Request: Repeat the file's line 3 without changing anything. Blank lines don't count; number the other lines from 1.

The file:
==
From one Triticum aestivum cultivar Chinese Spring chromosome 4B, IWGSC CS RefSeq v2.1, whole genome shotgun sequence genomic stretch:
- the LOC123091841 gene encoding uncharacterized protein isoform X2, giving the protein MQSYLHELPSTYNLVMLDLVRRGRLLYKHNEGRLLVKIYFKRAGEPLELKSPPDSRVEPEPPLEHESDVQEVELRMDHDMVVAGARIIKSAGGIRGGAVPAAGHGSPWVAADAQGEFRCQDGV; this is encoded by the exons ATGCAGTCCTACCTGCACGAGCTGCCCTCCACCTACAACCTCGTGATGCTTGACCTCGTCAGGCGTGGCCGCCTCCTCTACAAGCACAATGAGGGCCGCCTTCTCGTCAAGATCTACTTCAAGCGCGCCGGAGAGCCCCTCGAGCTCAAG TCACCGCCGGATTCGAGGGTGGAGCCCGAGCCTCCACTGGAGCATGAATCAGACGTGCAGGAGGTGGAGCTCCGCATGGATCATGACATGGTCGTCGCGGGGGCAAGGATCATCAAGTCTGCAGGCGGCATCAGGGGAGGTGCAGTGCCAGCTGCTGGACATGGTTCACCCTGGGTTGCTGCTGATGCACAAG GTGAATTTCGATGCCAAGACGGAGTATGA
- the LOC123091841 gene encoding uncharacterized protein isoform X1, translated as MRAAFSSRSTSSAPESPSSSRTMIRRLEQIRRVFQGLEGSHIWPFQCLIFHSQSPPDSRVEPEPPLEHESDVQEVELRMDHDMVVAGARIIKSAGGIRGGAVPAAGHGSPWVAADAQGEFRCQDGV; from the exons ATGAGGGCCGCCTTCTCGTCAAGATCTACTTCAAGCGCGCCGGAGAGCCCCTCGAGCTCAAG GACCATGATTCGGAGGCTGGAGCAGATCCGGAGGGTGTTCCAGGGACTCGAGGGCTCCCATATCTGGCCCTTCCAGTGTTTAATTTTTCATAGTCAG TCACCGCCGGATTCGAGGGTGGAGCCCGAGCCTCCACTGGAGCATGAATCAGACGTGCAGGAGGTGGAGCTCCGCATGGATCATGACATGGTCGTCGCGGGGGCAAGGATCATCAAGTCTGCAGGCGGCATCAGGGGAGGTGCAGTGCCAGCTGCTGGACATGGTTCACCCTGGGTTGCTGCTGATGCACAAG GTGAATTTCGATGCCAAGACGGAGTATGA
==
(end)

- the LOC123091841 gene encoding uncharacterized protein isoform X1, translated as MRAAFSSRSTSSAPESPSSSRTMIRRLEQIRRVFQGLEGSHIWPFQCLIFHSQSPPDSRVEPEPPLEHESDVQEVELRMDHDMVVAGARIIKSAGGIRGGAVPAAGHGSPWVAADAQGEFRCQDGV; from the exons ATGAGGGCCGCCTTCTCGTCAAGATCTACTTCAAGCGCGCCGGAGAGCCCCTCGAGCTCAAG GACCATGATTCGGAGGCTGGAGCAGATCCGGAGGGTGTTCCAGGGACTCGAGGGCTCCCATATCTGGCCCTTCCAGTGTTTAATTTTTCATAGTCAG TCACCGCCGGATTCGAGGGTGGAGCCCGAGCCTCCACTGGAGCATGAATCAGACGTGCAGGAGGTGGAGCTCCGCATGGATCATGACATGGTCGTCGCGGGGGCAAGGATCATCAAGTCTGCAGGCGGCATCAGGGGAGGTGCAGTGCCAGCTGCTGGACATGGTTCACCCTGGGTTGCTGCTGATGCACAAG GTGAATTTCGATGCCAAGACGGAGTATGA